Don’t be that guy

There are really bad, dogmatic ways to defend evolution, and every once in a while I run into them. And because I’m a wicked jerk, I criticize the people who do that, even when they announce that they are atheists. So this morning I ran into this nonsense on Twitter:

@DrewJPS ‘Evolved from mokeys’ is theist bollocks. As is ‘Macro/micro evo’. Never been uttered in by scientists. Ever. Ignore.

And with that, mine eyes looked up, and beheld Steven Stanley’s Macroevolution: Pattern and Process on my bookshelf before me, and I did query @DrewJPS.

Damn. So all my books about macro/micro don’t exist?

And I listed a few well known authors who have written books on this topic. Not creationists, but respected scientists and science journalists. And @DrewJPS doubted me.

@DrewJPS .@pzmyers So you’re willing to defend macro/micro evo’? Show me peer-reviewed papers. Not yours.

And therefore did I drop the PubMed bomb upon him. And I waited, expecting retraction and apology, and new learning to dawn in the brain of @DrewJPS. Instead, I got an abrupt change of subject.

@DrewJPS @pzmyers Ok, read it. How, as a a free-thinker, did you get rapped up in this ‘RadFem’ bullshit? Atheismplus is bullshit.

I think I can regard his authoritative contempt for feminism with the same low esteem I hold his opinion on evolution. Bye. Blocked.

Fellow atheists, don’t be that guy. Please. It’s embarrassing.

It just gets funnier. Now his friends are joining in the act.

@DrewJPS clearly he’s a creation scientist. No main stream scientist recognises that term. Francis Collins is a theist and rejects that term

@Brazen_Thinks Also a witch-hunting twat that will send you to prison with no evidence #AtheismPlus

@DFCW It’s an group of ‘RadFem’ that call themselves Altheists. Mental. Not in my name …

@DrewJPS militant feminists are really annoying.

Clearly, the only possible reason that I would point out their ignorance of a body of thought about evolution is that I’m an annoying militant feminist.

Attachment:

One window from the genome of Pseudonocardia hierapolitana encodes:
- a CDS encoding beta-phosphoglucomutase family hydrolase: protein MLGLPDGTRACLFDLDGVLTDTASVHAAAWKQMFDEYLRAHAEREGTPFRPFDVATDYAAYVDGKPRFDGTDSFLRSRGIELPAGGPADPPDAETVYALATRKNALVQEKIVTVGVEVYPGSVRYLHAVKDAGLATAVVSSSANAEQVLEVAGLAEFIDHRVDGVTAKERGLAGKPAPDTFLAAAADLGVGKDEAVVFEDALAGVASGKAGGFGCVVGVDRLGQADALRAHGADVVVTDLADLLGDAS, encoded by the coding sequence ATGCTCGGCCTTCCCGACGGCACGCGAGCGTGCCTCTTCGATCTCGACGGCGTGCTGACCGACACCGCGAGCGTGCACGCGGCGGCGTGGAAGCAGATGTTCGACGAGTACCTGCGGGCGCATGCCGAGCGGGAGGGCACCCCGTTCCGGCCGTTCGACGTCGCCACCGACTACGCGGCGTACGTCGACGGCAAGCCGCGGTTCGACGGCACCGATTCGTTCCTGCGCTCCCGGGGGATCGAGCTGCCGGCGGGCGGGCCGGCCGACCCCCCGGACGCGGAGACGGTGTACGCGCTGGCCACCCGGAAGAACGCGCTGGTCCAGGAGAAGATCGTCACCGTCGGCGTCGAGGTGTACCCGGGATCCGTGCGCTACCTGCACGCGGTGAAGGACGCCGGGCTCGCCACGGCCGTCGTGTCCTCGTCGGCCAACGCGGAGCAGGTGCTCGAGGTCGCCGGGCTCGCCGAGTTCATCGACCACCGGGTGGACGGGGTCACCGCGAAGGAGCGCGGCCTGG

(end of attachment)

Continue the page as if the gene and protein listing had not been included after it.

It’s about time

One more prominent scientist bites the bullet: Richard Lenski has a blog. Interestingly, he credits a talk by C. Titus Brown about “How to build an enduring online research presence using social networking and open science” as the inspiration that woke him up to the importance of this and other forms of public engagement. It looks like a good talk, too, except that it’s a presentation that’s 72 slides long — my ideal for an hour talk is 12-15 slides. But as long as it works…!

I think it’s also a little on the long side because it goes through objections people make very thoroughly.

We told you! You didn’t believe us but we told you!

Here, at long last, is proof sufficient to most systems of jurisprudence that I am not PZ’s alter ego.

It’s the video from the #FtBCON panel Science, Skepticism, and Environmental Activism, held Saturday evening California time, also featuring Madhu Katti and Jennifer Campbell-Smith, my colleagues from the Network. The panel also featured Piasa the European starling.

Sing it, Carl

Blake Stacey has a good quote quoted at Science after Sunclipse:

The business of skepticism is to be dangerous. Skepticism challenges established institutions. If we teach everybody, including, say, high school students, habits of skeptical thought, they will probably not restrict their skepticism to UFOs, aspirin commercials, and 35,000-year-old channelees. Maybe they’ll start asking awkward questions about economic, or social, or political, or religious institutions. Perhaps they’ll challenge the opinions of those in power. Then where would we be?
— Carl Sagan, The Demon-Haunted World, Chapter 24.

Did you know douchebags are full of dihydrogen monoxide?

Doing what I do for a living, I often find myself reading things on Facebook, Twitter, or those increasingly archaic sites called “blogs” in which the writer expresses concern about industrial effluent in our air, water, consumer products or food. Sometimes the concerns are well-founded, as in the example of pipeline breaks releasing volatile organic chemicals into your backyard. Sometimes, as in the case of concern over chemtrails or toxic vaccines, the concerns are ill-informed and spurious.